On April 13, 1904 the Russian battleships Petropavlovsk and Poltava, four cruisers and an escort of destroyers sallied forth from Port Arthur to attack the Japanese fleet that had besieged the Russian port. The Japanese forces fell back beyond the reach of Russian shore batteries and as a result the Russian admiral, Stepan Makarov, ordered the squadron to return to Port Arthur. As the squadron steamed back to port, the Petropavlovsk struck two Japanese mines in quick succession and sank almost immediately. The loss of the Petropavlovsk devastated the Russian defenses as not only did it lose one of its most capable ships, but Admiral Makarov and a total of 27 officers and 652 sailors perished in the sinking.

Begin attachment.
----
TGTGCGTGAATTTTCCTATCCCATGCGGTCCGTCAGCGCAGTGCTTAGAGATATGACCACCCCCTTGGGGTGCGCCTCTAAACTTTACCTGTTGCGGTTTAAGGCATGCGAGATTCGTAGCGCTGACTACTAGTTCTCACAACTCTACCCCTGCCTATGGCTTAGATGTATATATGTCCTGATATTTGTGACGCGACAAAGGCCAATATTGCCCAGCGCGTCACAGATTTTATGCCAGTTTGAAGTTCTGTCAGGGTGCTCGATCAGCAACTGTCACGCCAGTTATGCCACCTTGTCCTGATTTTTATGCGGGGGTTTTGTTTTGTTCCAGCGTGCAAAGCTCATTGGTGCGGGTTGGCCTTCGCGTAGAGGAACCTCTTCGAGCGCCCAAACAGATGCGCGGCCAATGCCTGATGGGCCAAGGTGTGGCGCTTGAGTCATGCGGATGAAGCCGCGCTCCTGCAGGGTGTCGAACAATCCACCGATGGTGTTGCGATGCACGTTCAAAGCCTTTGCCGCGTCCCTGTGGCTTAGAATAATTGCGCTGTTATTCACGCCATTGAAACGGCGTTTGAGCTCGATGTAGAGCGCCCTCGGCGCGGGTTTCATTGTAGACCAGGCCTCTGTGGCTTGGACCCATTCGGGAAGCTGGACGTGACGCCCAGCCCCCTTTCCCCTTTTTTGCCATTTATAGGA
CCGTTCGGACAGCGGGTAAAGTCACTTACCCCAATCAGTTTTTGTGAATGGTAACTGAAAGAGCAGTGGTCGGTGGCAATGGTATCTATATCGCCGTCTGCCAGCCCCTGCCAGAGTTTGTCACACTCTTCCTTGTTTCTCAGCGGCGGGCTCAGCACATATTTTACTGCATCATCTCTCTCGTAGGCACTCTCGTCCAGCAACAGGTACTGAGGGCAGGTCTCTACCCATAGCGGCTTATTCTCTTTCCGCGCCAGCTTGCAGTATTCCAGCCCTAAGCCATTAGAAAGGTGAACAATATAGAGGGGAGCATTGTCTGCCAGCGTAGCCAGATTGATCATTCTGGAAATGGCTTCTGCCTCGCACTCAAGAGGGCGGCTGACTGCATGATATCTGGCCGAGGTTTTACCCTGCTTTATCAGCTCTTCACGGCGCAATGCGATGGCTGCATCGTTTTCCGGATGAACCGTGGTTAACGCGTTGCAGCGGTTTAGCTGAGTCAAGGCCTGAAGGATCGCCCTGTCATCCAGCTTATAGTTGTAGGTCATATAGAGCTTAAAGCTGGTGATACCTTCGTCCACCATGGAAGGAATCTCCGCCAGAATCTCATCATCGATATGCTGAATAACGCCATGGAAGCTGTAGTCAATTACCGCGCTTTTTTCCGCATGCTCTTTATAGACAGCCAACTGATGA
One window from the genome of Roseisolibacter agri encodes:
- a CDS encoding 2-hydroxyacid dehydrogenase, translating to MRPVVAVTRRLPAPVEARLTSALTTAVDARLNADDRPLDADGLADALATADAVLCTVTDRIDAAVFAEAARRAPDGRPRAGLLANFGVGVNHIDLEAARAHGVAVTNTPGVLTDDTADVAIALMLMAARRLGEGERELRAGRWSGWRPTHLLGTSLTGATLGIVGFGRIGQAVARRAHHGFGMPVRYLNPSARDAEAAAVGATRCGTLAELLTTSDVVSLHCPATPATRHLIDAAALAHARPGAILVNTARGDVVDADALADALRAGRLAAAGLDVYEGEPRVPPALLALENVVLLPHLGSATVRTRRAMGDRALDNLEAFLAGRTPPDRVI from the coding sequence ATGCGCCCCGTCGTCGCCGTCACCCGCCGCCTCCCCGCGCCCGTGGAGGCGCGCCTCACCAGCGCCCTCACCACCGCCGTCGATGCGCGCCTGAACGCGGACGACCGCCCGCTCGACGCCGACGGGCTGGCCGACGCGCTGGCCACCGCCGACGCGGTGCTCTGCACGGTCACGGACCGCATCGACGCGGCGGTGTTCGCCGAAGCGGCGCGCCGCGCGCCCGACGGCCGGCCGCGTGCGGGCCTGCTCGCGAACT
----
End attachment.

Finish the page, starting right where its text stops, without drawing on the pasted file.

Commissioned in 1898, the Petropavlovsk was armed with four 12-inch guns with a secondary battery of twelve 6-inch guns. The vessel saw service in the Boxer Rebellion and by the time the Russo-Japanese war broke out had been with Russia’s Far Eastern Squadron five years. The ship was succeeded by another battleship of the same name in 1911 which served the Imperial Russian Navy in World War I as well as the Soviet Navy in World War Two before being scrapped in 1953.